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Credit: Tripzilla
February 2018

Tucked in the Yellow River Valley, the supposed cradle of Chinese civilisation is Henan. Unknown to many, this inconspicuous province is brimming with impressive historical landmarks, stunning gorges and valleys, and amazing displays of China’s heritage! If you’re planning a trip to China but would rather stay away from the hustle and bustle of metropolitan Beijing and Shanghai, Henan is the place for you.

Here’s a 6D5N itinerary to help you see the best that Henan has to offer!


Day 1: Luoyang 

Begin your trip in Luoyang, one of the Great Capitals of Ancient China! Kickstart your trip at Longmen Grottoes, home to tens of thousands of statues and carvings of the Buddha and his disciples from the Tang Dynasty! Admire the scenic natural environment and over 60 Buddhist pagodas too. You can spend a few hours wandering through this magnificent maze of caves and snap away.


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Then, head to White Horse Temple (Bai Ma Si). According to tradition, this is the first Buddhist temple in China, established in 68 AD. Its vibrant red exterior belies a site of utmost solemnity and tranquillity. As you explore its numerous halls and courtyards, you’ll find impressive stone and clay sculptures, intricate architectural designs and imposing staircases and gateways.


Image credit: Drnantu 

All in all, if you take your time to explore and appreciate the cultural and historical significance of these monuments, they’re enough to occupy you for the day. 


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If you want to squeeze in another attraction, check out Luoyang International Peony Garden, especially if you’re there between April and June! From April to May, the garden is a riot of colour as the peonies are in full bloom, white roses and blue irises are in season from May to June. 

End your day with a traditional Luoyang Water Feast that includes 24 dishes accompanied by different soups to get a taste of the best of the local cuisine!


Day 2: Dengfeng

It’s a good idea to get up early to catch a morning bus ride (about 2 hours) to Dengfeng city! The famed Shaolin Temple on Songshan (Song Mountain) is a must-see. You’ll be greeted by a spectacular view of Dengfeng’s forested hills at the entrance. Be wowed by insane stunts performed by students from nearby Shaolin kungfu schools at the popular 30-minute kungfu showcase, and get up close with historical artefacts! 


Image credit: drnantu

 

Image credit: Matt Chan

It should be about time for a late lunch by the time you’re done immersing yourself in the wonders of the temple. The nearby Yongtai Temple Vegetarian Restaurant, with a long history of serving up wholesome vegetarian dishes, is a great place to go for a refreshing meal.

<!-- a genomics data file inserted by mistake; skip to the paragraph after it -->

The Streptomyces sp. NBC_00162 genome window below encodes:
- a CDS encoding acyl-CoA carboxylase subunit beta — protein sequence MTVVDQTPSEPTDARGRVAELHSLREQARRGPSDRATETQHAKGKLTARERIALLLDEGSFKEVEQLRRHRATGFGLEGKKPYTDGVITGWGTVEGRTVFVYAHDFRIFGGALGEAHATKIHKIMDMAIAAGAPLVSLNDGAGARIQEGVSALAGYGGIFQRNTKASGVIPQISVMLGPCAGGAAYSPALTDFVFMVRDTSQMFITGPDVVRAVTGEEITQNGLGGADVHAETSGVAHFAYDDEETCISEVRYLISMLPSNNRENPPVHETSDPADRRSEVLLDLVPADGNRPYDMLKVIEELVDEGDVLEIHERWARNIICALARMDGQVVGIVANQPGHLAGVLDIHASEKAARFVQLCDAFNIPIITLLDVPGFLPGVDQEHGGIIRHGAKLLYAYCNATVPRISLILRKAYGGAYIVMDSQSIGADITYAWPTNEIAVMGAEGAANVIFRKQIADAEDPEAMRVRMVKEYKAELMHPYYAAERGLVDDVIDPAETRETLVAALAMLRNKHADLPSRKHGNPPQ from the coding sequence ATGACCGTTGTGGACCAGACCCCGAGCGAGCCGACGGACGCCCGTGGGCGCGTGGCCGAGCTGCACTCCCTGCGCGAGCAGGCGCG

The Pagoda Forest at Shaolin is captivating as well, so head over there next! Each of the 250 pagodas is made of stone and brick, and is between 1 to 7 storeys high, marking the burial site of an influential Shaolin monk or abbot. The variety of styles and shapes of the pagodas, coupled with carvings and inscriptions providing detailed information on the monk it honours, makes the forest a truly intriguing sight.


Image credit: drnantu

For dinner, New Century Hotel at the foot of Songshan serves a hearty buffet and a good selection of Chinese food. Then, travel back to Luoyang for a good night’s rest in preparation for the next day’s adventure!


Day 3: Yuntaishan Geopark

Catch the 9am bus from Luoyang’s Jinyuan Bus Station straight to Yuntaishan (Yuntai Mountain) in the neighbouring town of Jiaozuo. 

Yuntaishan is one of China’s most scenic locations, featuring lush greenery, dramatic stone gorges and majestic waterfalls that make the park super worthy of its AAAAA scenery rating (the highest rating awarded by China’s National Tourism Administration)!


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Get postcard-perfect snapshots from the top of Red Stone Gorge, and then descend a treacherous-looking path down to the cliff wall and entrance of the gorge. Quench your thirst from all that exercise with fresh spring water, before continuing on your hike along the winding paths across natural stone bridges, with amazing mountain scenery to boot!

Xiaozhai Valley Square, marked by a gate entrance, is full of shops, souvenirs and restaurants where you can take a lunch break. You can even watch a half-hour Tai Chi performance and learn a few moves at the end of it!

There are also paths that will bring you to Quan Pu Xia (Spring Waterfall Gorge) and Tan Pu Xia (Pool Waterfall Gorge), full of mesmerising springs, waterfalls and pools.